Recently renovated, the Hyatt French Quarter maintains links to its pre-Civil War origins. At one point in its history the building was a department store and the hotel retains alabaster pillars salvaged from the department store's original soda fountain, marble floors, exposed cypress beams in the courtyard and a famous clock, which still hangs from its perch on Canal Street.
The hotel offers 254 guestrooms with 12-foot ceilings, oversized windows and an eclectic mix of antique-style furniture. Select accommodations feature columns and beams from the hotel's former days as a department store. Some rooms include balconies that overlook the French Quarter, tropical gardens, or Bourbon Street. Beds are draped with 300-thread count sheets and colorful throws. All rooms offer wireless and wired Internet access for a fee, an iPod docking station, and 32-inch HDTV.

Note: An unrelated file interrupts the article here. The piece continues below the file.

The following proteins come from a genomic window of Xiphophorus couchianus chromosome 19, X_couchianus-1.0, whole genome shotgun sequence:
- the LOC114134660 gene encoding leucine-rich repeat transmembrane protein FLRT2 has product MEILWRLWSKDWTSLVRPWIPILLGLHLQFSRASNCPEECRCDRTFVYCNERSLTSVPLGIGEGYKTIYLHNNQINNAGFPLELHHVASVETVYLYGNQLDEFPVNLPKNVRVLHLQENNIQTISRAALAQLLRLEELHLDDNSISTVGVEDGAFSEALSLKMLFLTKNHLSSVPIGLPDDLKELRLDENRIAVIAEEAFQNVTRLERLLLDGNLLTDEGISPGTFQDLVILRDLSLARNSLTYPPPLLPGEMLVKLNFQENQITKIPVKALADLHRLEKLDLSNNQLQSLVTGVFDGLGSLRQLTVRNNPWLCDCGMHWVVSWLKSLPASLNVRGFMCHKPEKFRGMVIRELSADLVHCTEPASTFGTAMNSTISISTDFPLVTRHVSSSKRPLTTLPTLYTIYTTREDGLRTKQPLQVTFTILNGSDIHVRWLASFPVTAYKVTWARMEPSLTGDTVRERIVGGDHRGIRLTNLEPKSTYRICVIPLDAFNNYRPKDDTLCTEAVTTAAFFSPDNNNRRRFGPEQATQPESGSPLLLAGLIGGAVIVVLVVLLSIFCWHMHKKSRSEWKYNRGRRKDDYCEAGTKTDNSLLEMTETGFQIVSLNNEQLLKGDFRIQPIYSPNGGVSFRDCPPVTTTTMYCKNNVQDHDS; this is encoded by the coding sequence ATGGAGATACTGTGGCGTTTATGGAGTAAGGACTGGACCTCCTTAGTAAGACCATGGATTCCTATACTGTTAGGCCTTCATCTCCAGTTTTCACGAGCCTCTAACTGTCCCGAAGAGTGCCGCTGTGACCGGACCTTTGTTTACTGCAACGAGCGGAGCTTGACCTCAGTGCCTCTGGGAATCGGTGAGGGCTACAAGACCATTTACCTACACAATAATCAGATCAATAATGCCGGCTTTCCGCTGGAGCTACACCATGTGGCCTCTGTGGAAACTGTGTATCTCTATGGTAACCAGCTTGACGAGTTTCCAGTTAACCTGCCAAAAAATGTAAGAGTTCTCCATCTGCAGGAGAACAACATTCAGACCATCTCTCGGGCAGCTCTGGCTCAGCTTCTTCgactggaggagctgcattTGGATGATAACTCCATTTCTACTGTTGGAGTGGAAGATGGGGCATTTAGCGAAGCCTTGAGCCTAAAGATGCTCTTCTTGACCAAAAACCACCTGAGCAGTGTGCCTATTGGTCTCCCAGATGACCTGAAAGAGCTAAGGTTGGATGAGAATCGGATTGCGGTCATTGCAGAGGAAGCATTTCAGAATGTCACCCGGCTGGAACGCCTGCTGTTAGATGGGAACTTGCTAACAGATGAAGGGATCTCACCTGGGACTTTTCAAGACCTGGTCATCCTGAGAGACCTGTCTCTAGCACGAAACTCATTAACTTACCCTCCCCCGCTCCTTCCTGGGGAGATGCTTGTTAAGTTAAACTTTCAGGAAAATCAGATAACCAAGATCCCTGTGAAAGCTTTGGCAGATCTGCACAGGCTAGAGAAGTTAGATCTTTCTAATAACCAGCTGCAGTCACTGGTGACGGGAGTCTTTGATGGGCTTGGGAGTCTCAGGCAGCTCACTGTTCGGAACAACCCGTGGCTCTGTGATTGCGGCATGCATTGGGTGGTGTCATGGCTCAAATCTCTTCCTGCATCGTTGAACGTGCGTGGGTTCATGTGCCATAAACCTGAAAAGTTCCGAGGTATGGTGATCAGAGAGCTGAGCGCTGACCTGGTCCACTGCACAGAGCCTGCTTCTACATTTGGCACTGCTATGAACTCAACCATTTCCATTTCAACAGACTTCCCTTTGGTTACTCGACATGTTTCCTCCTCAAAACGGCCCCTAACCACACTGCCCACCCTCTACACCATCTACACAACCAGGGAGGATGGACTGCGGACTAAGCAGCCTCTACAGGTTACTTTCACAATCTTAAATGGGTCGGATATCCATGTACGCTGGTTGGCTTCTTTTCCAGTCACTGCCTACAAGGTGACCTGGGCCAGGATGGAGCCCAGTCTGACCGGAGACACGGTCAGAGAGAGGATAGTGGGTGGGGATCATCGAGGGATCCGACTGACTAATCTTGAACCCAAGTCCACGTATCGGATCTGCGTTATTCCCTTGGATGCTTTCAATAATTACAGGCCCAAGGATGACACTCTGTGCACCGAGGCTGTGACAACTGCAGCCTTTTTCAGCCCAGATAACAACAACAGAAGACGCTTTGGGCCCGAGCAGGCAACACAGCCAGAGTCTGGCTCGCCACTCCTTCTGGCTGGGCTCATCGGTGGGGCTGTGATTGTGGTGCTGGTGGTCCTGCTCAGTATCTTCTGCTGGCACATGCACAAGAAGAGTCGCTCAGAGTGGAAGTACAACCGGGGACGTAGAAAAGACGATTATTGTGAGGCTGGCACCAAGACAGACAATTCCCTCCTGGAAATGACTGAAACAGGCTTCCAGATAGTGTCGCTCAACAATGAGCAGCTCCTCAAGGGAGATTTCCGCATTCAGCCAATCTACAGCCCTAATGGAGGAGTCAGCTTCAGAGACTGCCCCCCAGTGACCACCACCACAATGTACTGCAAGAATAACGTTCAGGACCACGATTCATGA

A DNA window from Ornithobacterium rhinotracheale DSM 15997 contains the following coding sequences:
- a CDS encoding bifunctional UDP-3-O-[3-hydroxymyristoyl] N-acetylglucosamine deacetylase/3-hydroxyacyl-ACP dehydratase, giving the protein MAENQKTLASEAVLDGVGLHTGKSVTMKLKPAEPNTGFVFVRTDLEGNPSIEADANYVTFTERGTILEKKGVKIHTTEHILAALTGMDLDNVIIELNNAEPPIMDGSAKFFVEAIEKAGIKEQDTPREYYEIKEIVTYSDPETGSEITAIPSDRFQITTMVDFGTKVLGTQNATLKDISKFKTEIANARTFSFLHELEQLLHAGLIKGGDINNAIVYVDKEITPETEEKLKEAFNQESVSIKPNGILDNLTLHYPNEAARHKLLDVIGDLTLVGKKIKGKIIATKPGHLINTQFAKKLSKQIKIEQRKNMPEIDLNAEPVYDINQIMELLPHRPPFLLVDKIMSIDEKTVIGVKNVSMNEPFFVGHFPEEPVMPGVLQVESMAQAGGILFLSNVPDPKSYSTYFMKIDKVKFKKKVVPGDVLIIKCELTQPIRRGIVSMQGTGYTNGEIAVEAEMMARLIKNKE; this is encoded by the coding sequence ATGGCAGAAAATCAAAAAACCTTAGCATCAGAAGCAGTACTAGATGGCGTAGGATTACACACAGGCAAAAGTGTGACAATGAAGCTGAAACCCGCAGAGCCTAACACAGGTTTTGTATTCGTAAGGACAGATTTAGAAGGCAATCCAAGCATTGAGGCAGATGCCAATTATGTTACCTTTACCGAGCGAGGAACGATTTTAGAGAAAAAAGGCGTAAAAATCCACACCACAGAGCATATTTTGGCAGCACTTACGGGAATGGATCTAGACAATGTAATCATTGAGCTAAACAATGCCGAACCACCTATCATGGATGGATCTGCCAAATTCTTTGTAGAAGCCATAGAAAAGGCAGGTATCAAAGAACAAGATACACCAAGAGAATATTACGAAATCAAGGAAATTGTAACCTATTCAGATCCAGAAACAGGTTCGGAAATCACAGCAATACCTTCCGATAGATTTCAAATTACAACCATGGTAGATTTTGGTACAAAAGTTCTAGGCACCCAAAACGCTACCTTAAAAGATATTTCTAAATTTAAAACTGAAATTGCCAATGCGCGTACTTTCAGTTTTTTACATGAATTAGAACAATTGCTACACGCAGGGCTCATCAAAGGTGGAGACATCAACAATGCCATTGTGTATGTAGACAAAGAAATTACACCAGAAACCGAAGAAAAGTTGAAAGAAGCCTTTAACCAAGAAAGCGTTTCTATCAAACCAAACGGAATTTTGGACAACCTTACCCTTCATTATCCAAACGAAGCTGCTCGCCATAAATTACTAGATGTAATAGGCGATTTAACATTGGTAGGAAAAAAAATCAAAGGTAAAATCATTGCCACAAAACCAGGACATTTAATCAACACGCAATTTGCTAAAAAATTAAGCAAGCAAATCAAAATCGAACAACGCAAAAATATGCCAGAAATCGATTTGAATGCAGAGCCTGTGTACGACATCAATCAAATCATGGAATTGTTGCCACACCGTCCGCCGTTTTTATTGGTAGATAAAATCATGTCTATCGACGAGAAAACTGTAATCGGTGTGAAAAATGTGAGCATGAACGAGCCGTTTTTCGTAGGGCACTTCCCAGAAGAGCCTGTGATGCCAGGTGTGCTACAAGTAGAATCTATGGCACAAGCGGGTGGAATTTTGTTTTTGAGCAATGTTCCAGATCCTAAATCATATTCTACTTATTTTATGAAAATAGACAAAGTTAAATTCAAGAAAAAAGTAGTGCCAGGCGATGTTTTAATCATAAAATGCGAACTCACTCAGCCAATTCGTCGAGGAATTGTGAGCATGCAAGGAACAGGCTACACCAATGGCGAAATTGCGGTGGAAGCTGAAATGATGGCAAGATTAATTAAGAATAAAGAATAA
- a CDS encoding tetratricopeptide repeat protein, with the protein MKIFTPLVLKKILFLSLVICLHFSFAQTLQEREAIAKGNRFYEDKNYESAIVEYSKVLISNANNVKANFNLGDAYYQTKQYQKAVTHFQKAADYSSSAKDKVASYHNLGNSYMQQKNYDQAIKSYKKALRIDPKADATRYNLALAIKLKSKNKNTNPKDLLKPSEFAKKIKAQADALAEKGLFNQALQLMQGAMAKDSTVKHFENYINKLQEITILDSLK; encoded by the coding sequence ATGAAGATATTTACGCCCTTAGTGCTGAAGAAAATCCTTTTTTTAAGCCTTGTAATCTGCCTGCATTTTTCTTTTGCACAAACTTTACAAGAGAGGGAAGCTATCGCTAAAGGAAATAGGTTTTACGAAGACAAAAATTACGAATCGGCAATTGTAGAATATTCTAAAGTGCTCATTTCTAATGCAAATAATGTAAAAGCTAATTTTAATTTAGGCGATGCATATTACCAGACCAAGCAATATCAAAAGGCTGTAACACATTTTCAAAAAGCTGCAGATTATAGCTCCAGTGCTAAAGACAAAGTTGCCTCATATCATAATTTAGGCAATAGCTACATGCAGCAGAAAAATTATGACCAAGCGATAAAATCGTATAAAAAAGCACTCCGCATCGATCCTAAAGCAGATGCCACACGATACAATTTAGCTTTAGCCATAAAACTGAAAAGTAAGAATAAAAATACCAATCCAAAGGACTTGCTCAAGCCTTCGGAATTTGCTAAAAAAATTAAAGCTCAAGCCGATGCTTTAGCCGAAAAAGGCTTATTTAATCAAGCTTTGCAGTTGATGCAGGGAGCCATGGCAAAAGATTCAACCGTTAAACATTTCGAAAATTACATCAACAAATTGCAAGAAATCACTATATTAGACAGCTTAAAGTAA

The hotel is home to one of the city's most popular restaurants, Ralph Brennan's Red Fish Grill, which serves signature dishes such as coconut-crusted shrimp. Recreational amenities include a health club and a courtyard-enclosed outdoor pool surrounded by terra cotta-colored stones and jar fountains.